Forty years on, the valley is not for everyone anymore. As with everything else in the mega event, the FIFA Fan Fest thrives in the concept of a VIP space, where people are left out if they're not inside avidly consuming. That's the concept of a city that FIFA is promoting. It's like it's crying out loudly over and over again: "No, this is not a public space -- and the World Cup is definitely not a public event."
Many people have been and still are dumbfounded by the dissatisfaction of a large part of the Brazilian people with the 2014 World Cup: how come the country of soccer, where almost anyone carries a story of passion for this sport, is protesting against its major event? Between the devotion for the ball and the general discontentment, what has been lost?
To pretend that this issue -- which is at the core of today's digital geopolitics and of the American upper hand over the Internet -- does not exist is like not seeing the white elephant in the living room. Any attempt to advance the debate without addressing their situation will be a farce. That's why I, like thousands of Brazilians, ask: President Dilma, do offer asylum for Edward Snowden and offer Brazilian diplomacy to mediate the negotiations between the U.K. and Ecuador, so that Julian Assange can enjoy the asylum he has been granted by our neighboring country at last.
SAO PAULO -- Brazil's House of Representatives has passed a genuine Internet "Bill of Rights," which was unanimously approved by the senate and signed into law by President Dilma Rousseff last week -- much to the delight of civil-society advocates. The legislation, widely described as an Internet constitution, seeks to safeguard online freedom of expression and limit government collection and usage of Internet users' metadata. The bill ensures "net neutrality" (meaning that Internet service providers must treat all information and users equally), and subjects global companies, such as Google and Facebook, to Brazilian law and precedent in cases involving its own citizens.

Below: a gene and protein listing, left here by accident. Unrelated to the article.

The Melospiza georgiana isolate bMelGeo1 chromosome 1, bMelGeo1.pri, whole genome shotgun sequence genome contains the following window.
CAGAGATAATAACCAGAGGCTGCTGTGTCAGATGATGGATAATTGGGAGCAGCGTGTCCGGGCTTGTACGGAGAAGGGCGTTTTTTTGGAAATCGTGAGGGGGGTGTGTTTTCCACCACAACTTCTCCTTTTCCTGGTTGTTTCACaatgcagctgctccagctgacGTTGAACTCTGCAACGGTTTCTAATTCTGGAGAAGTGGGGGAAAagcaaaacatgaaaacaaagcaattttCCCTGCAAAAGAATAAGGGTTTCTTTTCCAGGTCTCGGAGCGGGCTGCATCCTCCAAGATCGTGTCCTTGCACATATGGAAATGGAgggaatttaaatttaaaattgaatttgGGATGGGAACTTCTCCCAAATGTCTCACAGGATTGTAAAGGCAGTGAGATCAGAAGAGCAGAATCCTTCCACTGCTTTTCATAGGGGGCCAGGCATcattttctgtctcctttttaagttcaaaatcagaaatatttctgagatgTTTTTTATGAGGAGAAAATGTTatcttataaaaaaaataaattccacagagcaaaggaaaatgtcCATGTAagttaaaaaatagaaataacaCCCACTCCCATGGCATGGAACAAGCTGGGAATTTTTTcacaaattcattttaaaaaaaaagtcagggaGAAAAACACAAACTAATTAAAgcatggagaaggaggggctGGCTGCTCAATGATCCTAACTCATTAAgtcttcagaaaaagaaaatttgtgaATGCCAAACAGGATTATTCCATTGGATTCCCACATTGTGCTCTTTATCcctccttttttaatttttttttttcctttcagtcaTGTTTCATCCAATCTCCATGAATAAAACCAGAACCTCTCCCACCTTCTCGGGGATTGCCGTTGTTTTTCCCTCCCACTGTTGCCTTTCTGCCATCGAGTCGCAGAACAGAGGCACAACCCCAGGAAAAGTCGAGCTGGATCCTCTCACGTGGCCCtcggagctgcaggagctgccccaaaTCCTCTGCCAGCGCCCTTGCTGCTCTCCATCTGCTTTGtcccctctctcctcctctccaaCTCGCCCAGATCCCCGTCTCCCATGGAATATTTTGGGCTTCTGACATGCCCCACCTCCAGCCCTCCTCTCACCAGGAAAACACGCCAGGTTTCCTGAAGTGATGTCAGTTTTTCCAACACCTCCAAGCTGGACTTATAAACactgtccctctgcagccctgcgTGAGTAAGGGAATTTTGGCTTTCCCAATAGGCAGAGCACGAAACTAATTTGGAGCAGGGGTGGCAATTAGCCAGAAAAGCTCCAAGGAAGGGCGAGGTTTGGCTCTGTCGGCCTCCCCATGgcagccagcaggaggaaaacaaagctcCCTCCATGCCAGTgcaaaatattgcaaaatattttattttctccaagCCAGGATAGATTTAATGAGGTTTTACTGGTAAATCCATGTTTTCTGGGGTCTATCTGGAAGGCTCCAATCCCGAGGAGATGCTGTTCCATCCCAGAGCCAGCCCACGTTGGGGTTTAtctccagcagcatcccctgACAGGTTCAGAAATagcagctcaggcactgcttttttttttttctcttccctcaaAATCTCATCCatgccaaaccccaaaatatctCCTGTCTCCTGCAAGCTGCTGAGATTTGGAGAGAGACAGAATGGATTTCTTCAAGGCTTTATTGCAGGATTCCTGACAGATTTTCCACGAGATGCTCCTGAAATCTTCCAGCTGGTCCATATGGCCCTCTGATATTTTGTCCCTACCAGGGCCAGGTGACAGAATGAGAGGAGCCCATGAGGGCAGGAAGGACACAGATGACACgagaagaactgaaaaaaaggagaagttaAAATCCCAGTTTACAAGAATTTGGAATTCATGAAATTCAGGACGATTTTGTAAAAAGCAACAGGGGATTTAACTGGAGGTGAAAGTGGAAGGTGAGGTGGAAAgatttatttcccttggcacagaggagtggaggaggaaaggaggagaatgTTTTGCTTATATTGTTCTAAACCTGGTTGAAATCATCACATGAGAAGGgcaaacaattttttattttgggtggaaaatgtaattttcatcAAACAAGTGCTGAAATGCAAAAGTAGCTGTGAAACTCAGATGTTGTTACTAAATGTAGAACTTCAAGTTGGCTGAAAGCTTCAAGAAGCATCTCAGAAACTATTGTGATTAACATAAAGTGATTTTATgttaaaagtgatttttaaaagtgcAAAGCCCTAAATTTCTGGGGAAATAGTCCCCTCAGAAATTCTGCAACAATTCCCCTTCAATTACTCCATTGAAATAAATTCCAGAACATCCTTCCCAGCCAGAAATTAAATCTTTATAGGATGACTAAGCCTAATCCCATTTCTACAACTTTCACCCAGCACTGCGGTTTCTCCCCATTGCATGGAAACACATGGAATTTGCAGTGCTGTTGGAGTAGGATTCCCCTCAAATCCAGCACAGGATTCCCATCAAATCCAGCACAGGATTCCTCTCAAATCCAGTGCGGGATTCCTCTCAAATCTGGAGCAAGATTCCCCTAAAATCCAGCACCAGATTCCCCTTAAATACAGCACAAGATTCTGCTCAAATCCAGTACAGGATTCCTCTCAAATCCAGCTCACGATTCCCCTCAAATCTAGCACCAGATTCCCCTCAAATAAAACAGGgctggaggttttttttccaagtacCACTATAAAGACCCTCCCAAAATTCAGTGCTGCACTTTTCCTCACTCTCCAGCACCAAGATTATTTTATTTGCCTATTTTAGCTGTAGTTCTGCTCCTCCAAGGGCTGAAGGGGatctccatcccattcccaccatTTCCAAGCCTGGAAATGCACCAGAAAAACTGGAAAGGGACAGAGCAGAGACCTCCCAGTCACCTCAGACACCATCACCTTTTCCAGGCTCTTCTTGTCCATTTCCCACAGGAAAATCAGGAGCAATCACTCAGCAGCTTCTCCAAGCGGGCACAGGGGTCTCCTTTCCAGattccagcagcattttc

The story of 60-year-old builder Altair Antunes Guimarães from Rio de Janeiro, illustrates a "collateral effect" of the mega-events in Rio that has fallen under the radar lately. With the first kick getting nearer -- less than 60 days now! -- people seem to have forgotten the thousands of families who at some point faced eviction to give way for the enlargement, improvement, or establishment of infrastructure for the 1-month tournament. The feeling is that the battles are lost to the construction companies, who indeed profited immensely during the construction of the stadiums -- and that families have by now resigned to leave their homes.
April 1st marked the 50th anniversary of the military coup that installed a 21-year long dictatorship in Brazil. Along with the repressive practices, censorship, torture, extermination and disappearance of oppositors, the military regime was responsible for an institutional architecture that remains in some areas of Brazilian society. One of the most flagrant legacy of the dictatorship is the widespread practice of police abuse - Brazilian Police is responsible for 2,000 deaths every year according to Amnesty International.
Foreigners often ask why Brazilians are so critical of the World Cup if they are so crazy about football. But that's exactly the reason. Every kid in Brazil plays football as soon as he or she is old enough to kick a ball, and Brazilians are much more into discussing football than politics. It's such a part of our culture that the World Cup is having a much more profound impact over us than any other society.